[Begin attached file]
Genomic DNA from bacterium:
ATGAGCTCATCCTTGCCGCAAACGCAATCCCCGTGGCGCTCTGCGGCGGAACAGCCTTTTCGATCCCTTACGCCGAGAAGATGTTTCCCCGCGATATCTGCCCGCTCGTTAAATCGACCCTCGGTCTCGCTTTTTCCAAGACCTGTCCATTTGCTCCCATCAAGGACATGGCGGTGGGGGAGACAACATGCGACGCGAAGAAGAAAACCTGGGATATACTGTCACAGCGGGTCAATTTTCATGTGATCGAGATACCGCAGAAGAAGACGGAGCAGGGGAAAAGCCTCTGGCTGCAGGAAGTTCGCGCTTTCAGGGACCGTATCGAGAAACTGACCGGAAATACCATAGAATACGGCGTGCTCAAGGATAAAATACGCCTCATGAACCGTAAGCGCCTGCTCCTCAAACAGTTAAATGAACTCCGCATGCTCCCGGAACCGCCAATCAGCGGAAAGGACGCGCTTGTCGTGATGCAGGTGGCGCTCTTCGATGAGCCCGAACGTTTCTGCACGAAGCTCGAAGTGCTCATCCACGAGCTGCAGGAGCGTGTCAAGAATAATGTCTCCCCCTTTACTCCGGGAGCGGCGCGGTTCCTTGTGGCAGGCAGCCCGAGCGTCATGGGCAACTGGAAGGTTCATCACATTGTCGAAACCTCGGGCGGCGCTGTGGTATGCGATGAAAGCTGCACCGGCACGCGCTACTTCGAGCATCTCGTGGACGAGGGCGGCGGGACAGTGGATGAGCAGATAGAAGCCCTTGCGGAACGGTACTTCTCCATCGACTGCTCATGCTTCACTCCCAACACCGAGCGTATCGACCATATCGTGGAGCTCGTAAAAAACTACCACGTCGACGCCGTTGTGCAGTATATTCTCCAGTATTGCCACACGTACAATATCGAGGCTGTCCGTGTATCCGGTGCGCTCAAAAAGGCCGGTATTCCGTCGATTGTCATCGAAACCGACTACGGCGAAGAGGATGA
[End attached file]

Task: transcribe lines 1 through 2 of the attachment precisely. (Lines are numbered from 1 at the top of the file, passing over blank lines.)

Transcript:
Genomic DNA from bacterium:
ATGAGCTCATCCTTGCCGCAAACGCAATCCCCGTGGCGCTCTGCGGCGGAACAGCCTTTTCGATCCCTTACGCCGAGAAGATGTTTCCCCGCGATATCTGCCCGCTCGTTAAATCGACCCTCGGTCTCGCTTTTTCCAAGACCTGTCCATTTGCTCCCATCAAGGACATGGCGGTGGGGGAGACAACATGCGACGCGAAGAAGAAAACCTGGGATATACTGTCACAGCGGGTCAATTTTCATGTGATCGAGATACCGCAGAAGAAGACGGAGCAGGGGAAAAGCCTCTGGCTGCAGGAAGTTCGCGCTTTCAGGGACCGTATCGAGAAACTGACCGGAAATACCATAGAATACGGCGTGCTCAAGGATAAAATACGCCTCATGAACCGTAAGCGCCTGCTCCTCAAACAGTTAAATGAACTCCGCATGCTCCCGGAACCGCCAATCAGCGGAAAGGACGCGCTTGTCGTGATGCAGGTGGCGCTCTTCGATGAGCCCGAACGTTTCTGCACGAAGCTCGAAGTGCTCATCCACGAGCTGCAGGAGCGTGTCAAGAATAATGTCTCCCCCTTTACTCCGGGAGCGGCGCGGTTCCTTGTGGCAGGCAGCCCGAGCGTCATGGGCAACTGGAAGGTTCATCACATTGTCGAAACCTCGGGCGGCGCTGTGGTATGCGATGAAAGCTGCACCGGCACGCGCTACTTCGAGCATCTCGTGGACGAGGGCGGCGGGACAGTGGATGAGCAGATAGAAGCCCTTGCGGAACGGTACTTCTCCATCGACTGCTCATGCTTCACTCCCAACACCGAGCGTATCGACCATATCGTGGAGCTCGTAAAAAACTACCACGTCGACGCCGTTGTGCAGTATATTCTCCAGTATTGCCACACGTACAATATCGAGGCTGTCCGTGTATCCGGTGCGCTCAAAAAGGCCGGTATTCCGTCGATTGTCATCGAAACCGACTACGGCGAAGAGGATGA